Posted by languageandgrammar on November 2, 2008
In the Buffalo/Jets game on Sunday, quarterback Trent Edwards took a hard tackle and was knocked to the ground, where he hit every part of his body, including his head. He didn’t leave the game, but the announcers were concerned that he might since, they informed us, Edwards had had concussion issues in the past. Concussion ISSUES? This is a perfect example of what issue does not mean and how not to use it.
The quarterback had had concussion injuries, concussion problems, or, plainly, concussions in the past. I doubt he would appreciate having his brain injury labeled an issue. An issue, as we’ve discussed before, is a topic, as in Where do the candidates stand on the issues or We have myriad issues to discuss at the meeting tonight.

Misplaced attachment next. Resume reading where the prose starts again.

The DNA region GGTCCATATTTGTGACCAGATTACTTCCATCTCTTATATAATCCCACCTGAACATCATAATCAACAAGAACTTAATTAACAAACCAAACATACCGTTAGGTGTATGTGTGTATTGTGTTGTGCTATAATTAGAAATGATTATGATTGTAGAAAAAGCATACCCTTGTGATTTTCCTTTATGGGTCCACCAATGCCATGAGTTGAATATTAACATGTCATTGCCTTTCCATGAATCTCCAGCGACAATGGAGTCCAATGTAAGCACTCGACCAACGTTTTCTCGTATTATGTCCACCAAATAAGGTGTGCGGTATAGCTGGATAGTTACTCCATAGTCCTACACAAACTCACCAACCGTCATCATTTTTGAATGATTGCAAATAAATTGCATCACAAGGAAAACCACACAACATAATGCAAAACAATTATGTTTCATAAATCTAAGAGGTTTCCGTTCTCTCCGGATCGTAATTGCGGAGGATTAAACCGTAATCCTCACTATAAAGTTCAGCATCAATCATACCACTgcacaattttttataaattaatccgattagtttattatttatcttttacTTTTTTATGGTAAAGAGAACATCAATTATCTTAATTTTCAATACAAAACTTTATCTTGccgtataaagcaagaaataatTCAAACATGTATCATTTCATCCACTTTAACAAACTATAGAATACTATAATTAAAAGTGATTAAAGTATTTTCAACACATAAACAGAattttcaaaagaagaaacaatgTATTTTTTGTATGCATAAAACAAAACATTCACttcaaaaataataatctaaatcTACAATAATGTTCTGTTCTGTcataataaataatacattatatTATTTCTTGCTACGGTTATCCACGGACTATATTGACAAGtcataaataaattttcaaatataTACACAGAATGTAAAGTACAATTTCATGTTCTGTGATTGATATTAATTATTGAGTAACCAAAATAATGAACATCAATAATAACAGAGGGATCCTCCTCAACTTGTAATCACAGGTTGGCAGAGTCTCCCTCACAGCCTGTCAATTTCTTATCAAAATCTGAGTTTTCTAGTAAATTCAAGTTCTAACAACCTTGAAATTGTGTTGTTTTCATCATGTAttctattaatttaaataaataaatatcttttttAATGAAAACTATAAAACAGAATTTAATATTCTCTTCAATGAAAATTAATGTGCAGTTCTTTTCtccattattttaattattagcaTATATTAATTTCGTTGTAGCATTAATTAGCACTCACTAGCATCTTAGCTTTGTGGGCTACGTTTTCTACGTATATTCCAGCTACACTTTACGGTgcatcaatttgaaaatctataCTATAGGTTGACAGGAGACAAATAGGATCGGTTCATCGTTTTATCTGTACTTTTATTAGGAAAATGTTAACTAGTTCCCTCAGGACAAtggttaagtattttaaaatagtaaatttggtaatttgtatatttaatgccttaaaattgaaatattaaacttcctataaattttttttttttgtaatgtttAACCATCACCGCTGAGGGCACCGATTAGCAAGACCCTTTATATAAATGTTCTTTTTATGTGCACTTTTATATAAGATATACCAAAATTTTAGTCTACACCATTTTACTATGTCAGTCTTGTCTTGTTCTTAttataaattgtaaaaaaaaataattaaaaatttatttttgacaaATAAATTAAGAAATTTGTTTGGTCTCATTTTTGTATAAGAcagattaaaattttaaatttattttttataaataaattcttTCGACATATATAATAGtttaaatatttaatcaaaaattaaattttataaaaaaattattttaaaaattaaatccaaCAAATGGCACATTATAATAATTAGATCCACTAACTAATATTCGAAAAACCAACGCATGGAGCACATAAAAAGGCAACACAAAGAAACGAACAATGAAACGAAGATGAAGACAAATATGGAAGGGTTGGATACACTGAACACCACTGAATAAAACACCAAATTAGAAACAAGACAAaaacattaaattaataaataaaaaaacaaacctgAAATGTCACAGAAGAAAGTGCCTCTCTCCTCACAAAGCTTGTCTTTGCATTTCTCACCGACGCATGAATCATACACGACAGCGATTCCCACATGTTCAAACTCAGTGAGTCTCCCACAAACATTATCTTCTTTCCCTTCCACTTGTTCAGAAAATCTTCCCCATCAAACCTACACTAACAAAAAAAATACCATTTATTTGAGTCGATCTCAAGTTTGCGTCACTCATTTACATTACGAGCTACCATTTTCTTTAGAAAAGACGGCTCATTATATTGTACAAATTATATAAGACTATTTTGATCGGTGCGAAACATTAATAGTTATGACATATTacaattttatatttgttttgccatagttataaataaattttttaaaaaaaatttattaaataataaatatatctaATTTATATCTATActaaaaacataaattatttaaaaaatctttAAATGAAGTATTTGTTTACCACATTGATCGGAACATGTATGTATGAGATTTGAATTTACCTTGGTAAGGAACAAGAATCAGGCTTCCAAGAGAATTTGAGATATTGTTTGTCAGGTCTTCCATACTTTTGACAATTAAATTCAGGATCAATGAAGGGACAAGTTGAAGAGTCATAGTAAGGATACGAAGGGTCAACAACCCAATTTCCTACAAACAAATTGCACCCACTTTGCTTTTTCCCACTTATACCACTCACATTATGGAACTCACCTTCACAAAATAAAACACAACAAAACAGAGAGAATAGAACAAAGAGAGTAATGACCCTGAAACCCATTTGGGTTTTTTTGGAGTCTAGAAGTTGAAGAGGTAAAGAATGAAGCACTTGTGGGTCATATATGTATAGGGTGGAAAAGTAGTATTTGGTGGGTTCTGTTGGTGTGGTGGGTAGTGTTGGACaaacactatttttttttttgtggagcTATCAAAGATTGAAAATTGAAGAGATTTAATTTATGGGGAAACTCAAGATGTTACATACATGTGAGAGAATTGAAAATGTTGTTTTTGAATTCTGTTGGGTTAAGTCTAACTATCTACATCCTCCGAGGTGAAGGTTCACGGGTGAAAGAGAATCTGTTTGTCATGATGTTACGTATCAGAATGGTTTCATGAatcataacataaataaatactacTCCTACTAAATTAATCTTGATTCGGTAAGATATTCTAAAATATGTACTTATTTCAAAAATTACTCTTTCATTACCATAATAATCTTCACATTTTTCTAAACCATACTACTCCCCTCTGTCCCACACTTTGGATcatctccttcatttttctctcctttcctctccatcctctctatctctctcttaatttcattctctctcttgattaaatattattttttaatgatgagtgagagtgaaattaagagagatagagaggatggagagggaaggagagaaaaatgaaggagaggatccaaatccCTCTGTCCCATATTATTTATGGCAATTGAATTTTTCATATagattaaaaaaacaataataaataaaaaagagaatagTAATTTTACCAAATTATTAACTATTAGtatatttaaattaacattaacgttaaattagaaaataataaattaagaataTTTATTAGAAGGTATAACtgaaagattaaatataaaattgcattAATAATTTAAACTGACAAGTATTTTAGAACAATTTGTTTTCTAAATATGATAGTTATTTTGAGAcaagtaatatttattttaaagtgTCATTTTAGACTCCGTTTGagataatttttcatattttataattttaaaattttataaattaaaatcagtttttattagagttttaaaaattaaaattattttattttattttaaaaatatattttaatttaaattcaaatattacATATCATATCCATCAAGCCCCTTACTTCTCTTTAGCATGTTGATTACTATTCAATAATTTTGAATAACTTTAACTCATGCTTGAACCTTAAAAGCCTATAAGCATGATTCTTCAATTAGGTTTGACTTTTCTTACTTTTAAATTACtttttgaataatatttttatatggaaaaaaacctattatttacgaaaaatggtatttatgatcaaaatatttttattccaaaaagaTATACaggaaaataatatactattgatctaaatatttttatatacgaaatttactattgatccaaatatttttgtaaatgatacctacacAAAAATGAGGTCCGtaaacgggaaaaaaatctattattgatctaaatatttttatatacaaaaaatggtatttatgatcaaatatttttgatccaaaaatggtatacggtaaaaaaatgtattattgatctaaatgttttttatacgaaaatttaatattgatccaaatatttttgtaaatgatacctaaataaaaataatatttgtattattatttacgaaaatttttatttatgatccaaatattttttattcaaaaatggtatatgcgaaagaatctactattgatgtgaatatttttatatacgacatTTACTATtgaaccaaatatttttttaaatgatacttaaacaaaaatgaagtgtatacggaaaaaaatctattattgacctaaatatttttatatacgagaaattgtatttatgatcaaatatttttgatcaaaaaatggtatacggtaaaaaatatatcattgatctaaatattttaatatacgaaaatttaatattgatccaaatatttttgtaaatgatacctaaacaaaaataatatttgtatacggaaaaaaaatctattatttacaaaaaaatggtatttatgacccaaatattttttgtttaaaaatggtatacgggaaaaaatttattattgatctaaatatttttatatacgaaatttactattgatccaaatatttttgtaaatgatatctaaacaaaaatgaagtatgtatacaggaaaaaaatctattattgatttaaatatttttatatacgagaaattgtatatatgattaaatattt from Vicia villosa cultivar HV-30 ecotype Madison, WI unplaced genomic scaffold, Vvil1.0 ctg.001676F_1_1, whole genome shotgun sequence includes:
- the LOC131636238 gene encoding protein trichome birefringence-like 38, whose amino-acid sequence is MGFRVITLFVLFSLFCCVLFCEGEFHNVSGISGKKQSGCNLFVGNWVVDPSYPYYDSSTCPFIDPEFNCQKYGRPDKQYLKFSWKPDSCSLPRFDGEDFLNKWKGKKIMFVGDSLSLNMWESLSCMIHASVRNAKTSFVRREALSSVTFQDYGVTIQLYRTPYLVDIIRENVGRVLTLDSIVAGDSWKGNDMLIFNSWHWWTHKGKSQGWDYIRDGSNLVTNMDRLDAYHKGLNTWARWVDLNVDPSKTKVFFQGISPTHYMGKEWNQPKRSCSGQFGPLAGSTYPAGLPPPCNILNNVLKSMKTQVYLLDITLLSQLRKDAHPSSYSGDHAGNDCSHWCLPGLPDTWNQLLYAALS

Don’t refer to someone’s brain injury as an issue. It’s disrespectful——and grammatically incorrect.
Posted in grammar, language, sports, writing | Tagged: Buffalo Bills, concussion, English, football, grammar error, language, New York Jets, NFL, Trent Edwards, writing | Comments Off